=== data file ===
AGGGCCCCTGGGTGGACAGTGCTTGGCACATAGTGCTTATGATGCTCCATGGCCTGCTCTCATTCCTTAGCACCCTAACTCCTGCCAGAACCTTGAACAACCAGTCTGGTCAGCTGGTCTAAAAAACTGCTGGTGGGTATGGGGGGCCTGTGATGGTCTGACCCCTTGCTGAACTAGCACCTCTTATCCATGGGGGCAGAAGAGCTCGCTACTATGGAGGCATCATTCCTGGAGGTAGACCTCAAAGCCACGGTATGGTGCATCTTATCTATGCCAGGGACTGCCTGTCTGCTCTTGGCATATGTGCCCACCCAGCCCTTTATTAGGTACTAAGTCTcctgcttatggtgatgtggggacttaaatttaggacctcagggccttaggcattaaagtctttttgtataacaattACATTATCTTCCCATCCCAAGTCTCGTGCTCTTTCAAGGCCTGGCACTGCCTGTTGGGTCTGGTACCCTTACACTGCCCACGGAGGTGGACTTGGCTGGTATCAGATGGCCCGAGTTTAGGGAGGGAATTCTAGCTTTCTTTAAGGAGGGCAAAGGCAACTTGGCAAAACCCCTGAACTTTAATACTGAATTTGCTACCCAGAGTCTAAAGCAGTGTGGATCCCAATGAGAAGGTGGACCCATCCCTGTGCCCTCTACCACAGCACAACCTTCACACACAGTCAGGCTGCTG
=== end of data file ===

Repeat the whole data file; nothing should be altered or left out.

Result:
AGGGCCCCTGGGTGGACAGTGCTTGGCACATAGTGCTTATGATGCTCCATGGCCTGCTCTCATTCCTTAGCACCCTAACTCCTGCCAGAACCTTGAACAACCAGTCTGGTCAGCTGGTCTAAAAAACTGCTGGTGGGTATGGGGGGCCTGTGATGGTCTGACCCCTTGCTGAACTAGCACCTCTTATCCATGGGGGCAGAAGAGCTCGCTACTATGGAGGCATCATTCCTGGAGGTAGACCTCAAAGCCACGGTATGGTGCATCTTATCTATGCCAGGGACTGCCTGTCTGCTCTTGGCATATGTGCCCACCCAGCCCTTTATTAGGTACTAAGTCTcctgcttatggtgatgtggggacttaaatttaggacctcagggccttaggcattaaagtctttttgtataacaattACATTATCTTCCCATCCCAAGTCTCGTGCTCTTTCAAGGCCTGGCACTGCCTGTTGGGTCTGGTACCCTTACACTGCCCACGGAGGTGGACTTGGCTGGTATCAGATGGCCCGAGTTTAGGGAGGGAATTCTAGCTTTCTTTAAGGAGGGCAAAGGCAACTTGGCAAAACCCCTGAACTTTAATACTGAATTTGCTACCCAGAGTCTAAAGCAGTGTGGATCCCAATGAGAAGGTGGACCCATCCCTGTGCCCTCTACCACAGCACAACCTTCACACACAGTCAGGCTGCTG